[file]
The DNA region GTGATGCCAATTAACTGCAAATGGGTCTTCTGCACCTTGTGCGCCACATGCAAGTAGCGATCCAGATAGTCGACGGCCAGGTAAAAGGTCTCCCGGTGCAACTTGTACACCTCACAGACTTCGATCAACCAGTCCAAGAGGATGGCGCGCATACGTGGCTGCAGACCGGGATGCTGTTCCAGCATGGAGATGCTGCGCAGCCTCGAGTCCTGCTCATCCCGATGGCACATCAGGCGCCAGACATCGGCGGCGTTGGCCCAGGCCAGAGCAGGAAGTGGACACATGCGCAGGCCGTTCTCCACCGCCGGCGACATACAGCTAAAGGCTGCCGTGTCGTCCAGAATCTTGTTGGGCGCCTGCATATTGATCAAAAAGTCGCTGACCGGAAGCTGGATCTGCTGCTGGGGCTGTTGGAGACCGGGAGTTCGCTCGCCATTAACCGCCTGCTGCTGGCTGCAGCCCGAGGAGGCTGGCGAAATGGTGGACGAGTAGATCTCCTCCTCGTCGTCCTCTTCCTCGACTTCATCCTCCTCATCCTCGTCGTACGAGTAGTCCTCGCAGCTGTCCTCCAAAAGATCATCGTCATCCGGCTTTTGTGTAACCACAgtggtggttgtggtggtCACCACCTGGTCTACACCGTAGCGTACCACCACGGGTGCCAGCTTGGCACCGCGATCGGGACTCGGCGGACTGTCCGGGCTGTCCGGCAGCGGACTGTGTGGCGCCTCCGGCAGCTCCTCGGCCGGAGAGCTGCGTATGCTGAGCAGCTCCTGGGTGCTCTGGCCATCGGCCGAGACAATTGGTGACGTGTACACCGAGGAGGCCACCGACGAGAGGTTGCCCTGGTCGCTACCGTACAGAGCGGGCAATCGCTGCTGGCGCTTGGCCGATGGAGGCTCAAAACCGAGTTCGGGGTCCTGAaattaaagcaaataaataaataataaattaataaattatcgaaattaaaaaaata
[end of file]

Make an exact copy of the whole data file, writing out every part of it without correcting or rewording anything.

The DNA region GTGATGCCAATTAACTGCAAATGGGTCTTCTGCACCTTGTGCGCCACATGCAAGTAGCGATCCAGATAGTCGACGGCCAGGTAAAAGGTCTCCCGGTGCAACTTGTACACCTCACAGACTTCGATCAACCAGTCCAAGAGGATGGCGCGCATACGTGGCTGCAGACCGGGATGCTGTTCCAGCATGGAGATGCTGCGCAGCCTCGAGTCCTGCTCATCCCGATGGCACATCAGGCGCCAGACATCGGCGGCGTTGGCCCAGGCCAGAGCAGGAAGTGGACACATGCGCAGGCCGTTCTCCACCGCCGGCGACATACAGCTAAAGGCTGCCGTGTCGTCCAGAATCTTGTTGGGCGCCTGCATATTGATCAAAAAGTCGCTGACCGGAAGCTGGATCTGCTGCTGGGGCTGTTGGAGACCGGGAGTTCGCTCGCCATTAACCGCCTGCTGCTGGCTGCAGCCCGAGGAGGCTGGCGAAATGGTGGACGAGTAGATCTCCTCCTCGTCGTCCTCTTCCTCGACTTCATCCTCCTCATCCTCGTCGTACGAGTAGTCCTCGCAGCTGTCCTCCAAAAGATCATCGTCATCCGGCTTTTGTGTAACCACAgtggtggttgtggtggtCACCACCTGGTCTACACCGTAGCGTACCACCACGGGTGCCAGCTTGGCACCGCGATCGGGACTCGGCGGACTGTCCGGGCTGTCCGGCAGCGGACTGTGTGGCGCCTCCGGCAGCTCCTCGGCCGGAGAGCTGCGTATGCTGAGCAGCTCCTGGGTGCTCTGGCCATCGGCCGAGACAATTGGTGACGTGTACACCGAGGAGGCCACCGACGAGAGGTTGCCCTGGTCGCTACCGTACAGAGCGGGCAATCGCTGCTGGCGCTTGGCCGATGGAGGCTCAAAACCGAGTTCGGGGTCCTGAaattaaagcaaataaataaataataaattaataaattatcgaaattaaaaaaata